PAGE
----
The primary exigency for DMA was the worsening underrepresentation of women in technology-related fields—and the particular risks for girls from lower socioeconomic backgrounds. A U.S. Department of Commerce study found that in 2009 women held just 27% of science and math jobs, a drop of three percentage points since 2000. Many researchers suggest this gap is the result of adolescent girls' tendencies to underestimate their own abilities and to have higher anxiety in science and technology (Andre, Whigham, Henrdickson, and Chambers, 1997; Britner and Parajes, 2005). Peggy Orenstein (1994) called this the "confidence gap," and her research has suggested that this anxiety and underestimation often begins in middle school. Furthermore, adolescents in low-income schools are also affected by what Henry Jenkins (2009) called "the participation gap"—they are much less likely than peers at wealthier schools to use technology outside of highly restricted academic applications, and thus much less likely to see themselves as participants in digital environments. Jenkins argued that, in our current cultural moment, children have "unequal access to the opportunities, experiences, skills, and knowledge that will prepare [them] for full participation in the world of tomorrow" (p. xii). More equitable digital participation, he argued, is how children and adolescents come to understand interface gestalts and develop creative technological problem-solving skills. Thus, DMA aimed to offer girls going into lower-income middle schools a chance to build technological confidence at a critical age, right before they were asked to make one of their first significant decisions about their educational futures: which elective classes to take in middle school.

We wanted DMA to be a confidence-building experience for girls that offered them two sets of possibilities: one as active bodies on a university campus where they might envision themselves, and another as thoughtful producers of digital texts. To address the former, we chose the theme, Design Your Future, as a way for girls to think about how they might pursue degrees and careers using technology in whatever futures they plan for themselves, whether as a wedding designer, soccer player, or student in an advanced math class in middle school. To emphasize the latter, we borrowed from composition's disciplinary emphasis on text creation as well as reading and critical analysis (see Selber, 2004). As a discipline, we make text creation the center of classroom learning based on a foundational understanding that students learn to write by writing. By extension, many scholars in our field have taken up a similar stance that students learn to compose for a range of audiences and contexts by composing in forms including but not limited to print-based text.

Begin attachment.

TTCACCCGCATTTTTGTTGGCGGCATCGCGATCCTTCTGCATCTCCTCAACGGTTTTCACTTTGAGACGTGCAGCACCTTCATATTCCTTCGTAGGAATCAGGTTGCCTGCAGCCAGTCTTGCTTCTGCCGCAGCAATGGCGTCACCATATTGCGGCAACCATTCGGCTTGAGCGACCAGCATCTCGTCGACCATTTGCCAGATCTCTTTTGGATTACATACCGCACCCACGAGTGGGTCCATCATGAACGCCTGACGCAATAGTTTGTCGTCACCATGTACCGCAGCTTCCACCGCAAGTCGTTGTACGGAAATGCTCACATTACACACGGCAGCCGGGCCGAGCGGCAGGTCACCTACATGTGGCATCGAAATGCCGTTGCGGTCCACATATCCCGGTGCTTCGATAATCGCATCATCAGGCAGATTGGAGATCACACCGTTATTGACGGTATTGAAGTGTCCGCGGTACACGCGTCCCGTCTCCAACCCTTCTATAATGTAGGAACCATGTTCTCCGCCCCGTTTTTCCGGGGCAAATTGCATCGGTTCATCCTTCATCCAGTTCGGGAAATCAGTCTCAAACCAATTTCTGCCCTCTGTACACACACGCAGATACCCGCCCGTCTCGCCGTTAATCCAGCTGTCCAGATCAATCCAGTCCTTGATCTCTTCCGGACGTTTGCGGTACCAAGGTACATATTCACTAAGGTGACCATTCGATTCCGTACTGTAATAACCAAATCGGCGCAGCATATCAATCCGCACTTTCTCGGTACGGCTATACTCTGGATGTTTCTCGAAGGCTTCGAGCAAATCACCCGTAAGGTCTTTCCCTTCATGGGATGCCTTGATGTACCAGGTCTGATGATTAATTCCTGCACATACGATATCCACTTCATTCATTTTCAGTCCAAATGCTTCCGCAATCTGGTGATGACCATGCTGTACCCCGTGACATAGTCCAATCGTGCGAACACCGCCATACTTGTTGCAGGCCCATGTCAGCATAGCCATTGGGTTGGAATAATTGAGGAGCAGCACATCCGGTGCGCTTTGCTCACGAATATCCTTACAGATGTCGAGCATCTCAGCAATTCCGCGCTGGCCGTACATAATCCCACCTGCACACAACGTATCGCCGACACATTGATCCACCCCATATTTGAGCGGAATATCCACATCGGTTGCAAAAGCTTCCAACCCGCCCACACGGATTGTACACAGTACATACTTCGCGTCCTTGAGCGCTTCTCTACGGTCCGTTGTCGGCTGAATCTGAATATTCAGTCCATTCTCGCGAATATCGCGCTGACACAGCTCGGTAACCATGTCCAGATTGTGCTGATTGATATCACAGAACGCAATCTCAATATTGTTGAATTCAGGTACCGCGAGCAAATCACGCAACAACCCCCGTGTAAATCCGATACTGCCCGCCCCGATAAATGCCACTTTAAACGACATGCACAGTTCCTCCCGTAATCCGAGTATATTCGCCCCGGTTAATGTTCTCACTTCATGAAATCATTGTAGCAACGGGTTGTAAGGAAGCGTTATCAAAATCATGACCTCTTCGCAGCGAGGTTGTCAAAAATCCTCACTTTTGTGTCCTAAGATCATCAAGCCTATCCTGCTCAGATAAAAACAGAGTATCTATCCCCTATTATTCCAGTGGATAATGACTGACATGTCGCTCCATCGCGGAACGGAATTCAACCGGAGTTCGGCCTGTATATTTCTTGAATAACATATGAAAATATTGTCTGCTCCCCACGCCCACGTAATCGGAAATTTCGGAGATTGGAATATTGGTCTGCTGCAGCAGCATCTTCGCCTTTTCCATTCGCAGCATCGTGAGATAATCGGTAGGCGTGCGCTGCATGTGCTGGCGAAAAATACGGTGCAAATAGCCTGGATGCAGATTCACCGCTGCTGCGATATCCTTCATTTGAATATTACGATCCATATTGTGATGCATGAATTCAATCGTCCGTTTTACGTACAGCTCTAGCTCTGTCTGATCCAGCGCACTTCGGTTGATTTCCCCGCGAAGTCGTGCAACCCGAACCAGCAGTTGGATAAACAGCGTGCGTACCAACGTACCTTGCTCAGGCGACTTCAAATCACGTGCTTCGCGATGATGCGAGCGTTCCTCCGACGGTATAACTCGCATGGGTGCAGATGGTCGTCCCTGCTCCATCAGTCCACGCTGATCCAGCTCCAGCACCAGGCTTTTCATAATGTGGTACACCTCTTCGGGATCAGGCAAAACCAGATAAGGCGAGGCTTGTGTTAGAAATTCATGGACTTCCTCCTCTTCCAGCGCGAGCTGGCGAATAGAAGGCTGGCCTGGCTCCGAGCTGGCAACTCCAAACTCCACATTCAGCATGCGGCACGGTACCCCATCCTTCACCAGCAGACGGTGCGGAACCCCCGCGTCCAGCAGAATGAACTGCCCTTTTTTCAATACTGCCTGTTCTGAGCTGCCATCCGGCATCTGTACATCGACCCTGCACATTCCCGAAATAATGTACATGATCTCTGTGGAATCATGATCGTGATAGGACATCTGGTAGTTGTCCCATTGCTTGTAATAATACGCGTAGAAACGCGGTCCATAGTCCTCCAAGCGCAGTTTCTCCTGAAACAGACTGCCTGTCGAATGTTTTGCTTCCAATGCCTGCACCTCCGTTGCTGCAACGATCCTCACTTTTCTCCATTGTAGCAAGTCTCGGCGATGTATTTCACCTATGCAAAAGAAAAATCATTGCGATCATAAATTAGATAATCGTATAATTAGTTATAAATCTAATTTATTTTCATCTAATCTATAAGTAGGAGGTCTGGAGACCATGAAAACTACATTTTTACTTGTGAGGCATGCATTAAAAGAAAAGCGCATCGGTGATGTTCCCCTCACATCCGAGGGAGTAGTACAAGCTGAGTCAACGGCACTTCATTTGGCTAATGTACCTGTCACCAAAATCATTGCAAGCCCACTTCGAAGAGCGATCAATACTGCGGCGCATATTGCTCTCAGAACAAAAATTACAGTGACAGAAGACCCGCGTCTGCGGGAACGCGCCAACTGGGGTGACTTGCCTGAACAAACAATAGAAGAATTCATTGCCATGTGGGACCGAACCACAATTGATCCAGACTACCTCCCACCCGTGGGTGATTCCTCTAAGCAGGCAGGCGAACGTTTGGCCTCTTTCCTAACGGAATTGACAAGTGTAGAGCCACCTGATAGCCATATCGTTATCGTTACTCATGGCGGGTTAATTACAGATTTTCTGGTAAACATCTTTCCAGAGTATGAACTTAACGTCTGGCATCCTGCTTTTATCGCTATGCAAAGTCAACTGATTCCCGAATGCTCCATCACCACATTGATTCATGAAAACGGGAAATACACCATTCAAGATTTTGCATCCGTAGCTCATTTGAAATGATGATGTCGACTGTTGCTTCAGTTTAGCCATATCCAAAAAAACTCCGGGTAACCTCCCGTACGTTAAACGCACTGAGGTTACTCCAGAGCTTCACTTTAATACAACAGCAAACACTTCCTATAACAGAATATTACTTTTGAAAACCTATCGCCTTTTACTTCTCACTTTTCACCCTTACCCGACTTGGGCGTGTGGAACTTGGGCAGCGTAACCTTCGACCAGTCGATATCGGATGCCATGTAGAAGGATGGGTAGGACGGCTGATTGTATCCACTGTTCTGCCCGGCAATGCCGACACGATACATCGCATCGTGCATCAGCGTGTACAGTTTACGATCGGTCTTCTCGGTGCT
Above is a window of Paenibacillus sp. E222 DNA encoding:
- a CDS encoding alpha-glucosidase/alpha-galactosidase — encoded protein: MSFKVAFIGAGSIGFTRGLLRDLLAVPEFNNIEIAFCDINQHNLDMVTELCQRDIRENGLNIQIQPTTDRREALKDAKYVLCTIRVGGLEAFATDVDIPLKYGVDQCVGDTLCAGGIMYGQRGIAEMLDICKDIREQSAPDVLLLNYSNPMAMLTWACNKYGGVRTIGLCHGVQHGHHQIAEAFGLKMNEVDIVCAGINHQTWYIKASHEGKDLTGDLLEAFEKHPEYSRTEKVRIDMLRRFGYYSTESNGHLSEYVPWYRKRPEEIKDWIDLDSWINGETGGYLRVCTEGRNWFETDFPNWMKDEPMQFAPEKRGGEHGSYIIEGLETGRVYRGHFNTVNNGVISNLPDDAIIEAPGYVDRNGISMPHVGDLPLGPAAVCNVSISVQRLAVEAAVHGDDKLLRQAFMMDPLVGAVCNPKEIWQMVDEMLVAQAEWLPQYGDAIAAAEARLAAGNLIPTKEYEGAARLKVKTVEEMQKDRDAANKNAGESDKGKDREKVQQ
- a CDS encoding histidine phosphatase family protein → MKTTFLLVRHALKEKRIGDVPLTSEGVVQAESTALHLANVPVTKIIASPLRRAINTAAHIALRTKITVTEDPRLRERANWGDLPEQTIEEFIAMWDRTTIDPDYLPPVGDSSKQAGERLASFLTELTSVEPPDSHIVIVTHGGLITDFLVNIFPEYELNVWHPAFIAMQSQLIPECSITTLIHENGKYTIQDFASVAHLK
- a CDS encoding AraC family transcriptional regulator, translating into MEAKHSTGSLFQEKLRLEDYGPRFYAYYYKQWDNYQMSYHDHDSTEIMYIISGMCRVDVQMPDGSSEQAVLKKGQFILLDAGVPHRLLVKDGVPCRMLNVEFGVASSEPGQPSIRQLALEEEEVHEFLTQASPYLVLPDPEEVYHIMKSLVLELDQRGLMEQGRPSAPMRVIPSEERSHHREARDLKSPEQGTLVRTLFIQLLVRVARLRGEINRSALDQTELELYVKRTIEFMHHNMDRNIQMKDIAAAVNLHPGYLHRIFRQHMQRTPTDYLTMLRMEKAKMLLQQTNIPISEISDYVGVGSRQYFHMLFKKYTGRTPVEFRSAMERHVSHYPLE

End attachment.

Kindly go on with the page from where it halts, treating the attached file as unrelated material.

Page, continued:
From our initial survey and participant interviews with DMA participants, we discovered girls often associated technology use in school with testing, gaming, or, at most, text consumption rather than any active creativity or design thinking associated with text creation. When asked in interviews about technology use in schools, girls often referenced "computer class," where the main objective was to use computer programs to complement curricular learning (e.g., "Cool Math"), not to engage in media creation. Further, our initial survey results indicated that, while the majority of girls at DMA had watched videos online, only two reported making their own videos. Yet every participant indicated a desire to make videos during camp. It was this fuller participation in digital spaces that DMA sought to encourage.

To help girls imagine themselves as active producers and participants in digital spaces, we turned to the scholarship of Gee (2004) and Selber (2004) as theoretical frameworks. First, we used Gee's projective identities as the trajectory for how we hoped girls would participate in digital design. Gee (2004) characterized projective identities in two parts: as acts of projecting values and desires, and of seeing these projections as projects in the making (p. 112). The goal is for learners to see these acts "as their own project in the making—an identity they take on that entails a certain trajectory through time defined by their own values, desires, choices, and goals" (Gee, 2004, p. 114). For DMA, we hoped that girls would imagine future identities as capable, confident creators in and through digital projects. To trace these identities in the making, we used Selber's (2004) framework from Multiliteracies for a Digital Age. Based on Selber's categories, we developed three objectives for girls: to be users (functional literacy), questioners (critical literacy), and producers (rhetorical literacy) of digital media. We hoped that, through play and collaboration, girls would participate in Purdy's (2014) approaches to design thinking: not only in analysis but also in synthesis, designing their futures in and through digital texts that might "shape the future and motivate the ways in which we (learn to) represent and communicate" (p. 626).